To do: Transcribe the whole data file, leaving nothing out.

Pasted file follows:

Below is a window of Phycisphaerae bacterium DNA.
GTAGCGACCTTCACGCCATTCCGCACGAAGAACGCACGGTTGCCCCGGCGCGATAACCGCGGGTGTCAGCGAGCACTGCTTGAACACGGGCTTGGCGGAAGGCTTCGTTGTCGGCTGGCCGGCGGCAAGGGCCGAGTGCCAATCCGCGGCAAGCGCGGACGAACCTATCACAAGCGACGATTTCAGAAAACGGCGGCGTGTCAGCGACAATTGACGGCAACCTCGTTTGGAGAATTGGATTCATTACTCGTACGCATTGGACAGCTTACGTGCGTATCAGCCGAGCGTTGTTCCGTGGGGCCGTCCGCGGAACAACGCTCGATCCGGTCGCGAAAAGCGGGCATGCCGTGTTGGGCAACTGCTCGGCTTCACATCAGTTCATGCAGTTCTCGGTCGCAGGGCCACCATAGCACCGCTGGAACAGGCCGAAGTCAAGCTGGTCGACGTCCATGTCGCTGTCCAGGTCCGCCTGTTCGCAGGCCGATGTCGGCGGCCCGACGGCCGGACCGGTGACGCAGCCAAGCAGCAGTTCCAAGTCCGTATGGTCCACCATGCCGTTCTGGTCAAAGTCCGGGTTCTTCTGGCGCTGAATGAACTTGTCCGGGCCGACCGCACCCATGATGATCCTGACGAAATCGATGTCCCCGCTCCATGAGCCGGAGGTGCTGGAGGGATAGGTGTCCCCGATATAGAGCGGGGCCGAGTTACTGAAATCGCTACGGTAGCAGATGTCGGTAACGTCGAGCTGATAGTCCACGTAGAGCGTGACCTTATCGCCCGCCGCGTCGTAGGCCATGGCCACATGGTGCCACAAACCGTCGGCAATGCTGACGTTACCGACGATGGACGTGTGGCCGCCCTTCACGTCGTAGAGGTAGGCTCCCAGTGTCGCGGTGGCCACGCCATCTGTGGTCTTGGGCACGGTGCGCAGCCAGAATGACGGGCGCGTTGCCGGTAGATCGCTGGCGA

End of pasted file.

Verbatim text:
Below is a window of Phycisphaerae bacterium DNA.
GTAGCGACCTTCACGCCATTCCGCACGAAGAACGCACGGTTGCCCCGGCGCGATAACCGCGGGTGTCAGCGAGCACTGCTTGAACACGGGCTTGGCGGAAGGCTTCGTTGTCGGCTGGCCGGCGGCAAGGGCCGAGTGCCAATCCGCGGCAAGCGCGGACGAACCTATCACAAGCGACGATTTCAGAAAACGGCGGCGTGTCAGCGACAATTGACGGCAACCTCGTTTGGAGAATTGGATTCATTACTCGTACGCATTGGACAGCTTACGTGCGTATCAGCCGAGCGTTGTTCCGTGGGGCCGTCCGCGGAACAACGCTCGATCCGGTCGCGAAAAGCGGGCATGCCGTGTTGGGCAACTGCTCGGCTTCACATCAGTTCATGCAGTTCTCGGTCGCAGGGCCACCATAGCACCGCTGGAACAGGCCGAAGTCAAGCTGGTCGACGTCCATGTCGCTGTCCAGGTCCGCCTGTTCGCAGGCCGATGTCGGCGGCCCGACGGCCGGACCGGTGACGCAGCCAAGCAGCAGTTCCAAGTCCGTATGGTCCACCATGCCGTTCTGGTCAAAGTCCGGGTTCTTCTGGCGCTGAATGAACTTGTCCGGGCCGACCGCACCCATGATGATCCTGACGAAATCGATGTCCCCGCTCCATGAGCCGGAGGTGCTGGAGGGATAGGTGTCCCCGATATAGAGCGGGGCCGAGTTACTGAAATCGCTACGGTAGCAGATGTCGGTAACGTCGAGCTGATAGTCCACGTAGAGCGTGACCTTATCGCCCGCCGCGTCGTAGGCCATGGCCACATGGTGCCACAAACCGTCGGCAATGCTGACGTTACCGACGATGGACGTGTGGCCGCCCTTCACGTCGTAGAGGTAGGCTCCCAGTGTCGCGGTGGCCACGCCATCTGTGGTCTTGGGCACGGTGCGCAGCCAGAATGACGGGCGCGTTGCCGGTAGATCGCTGGCGA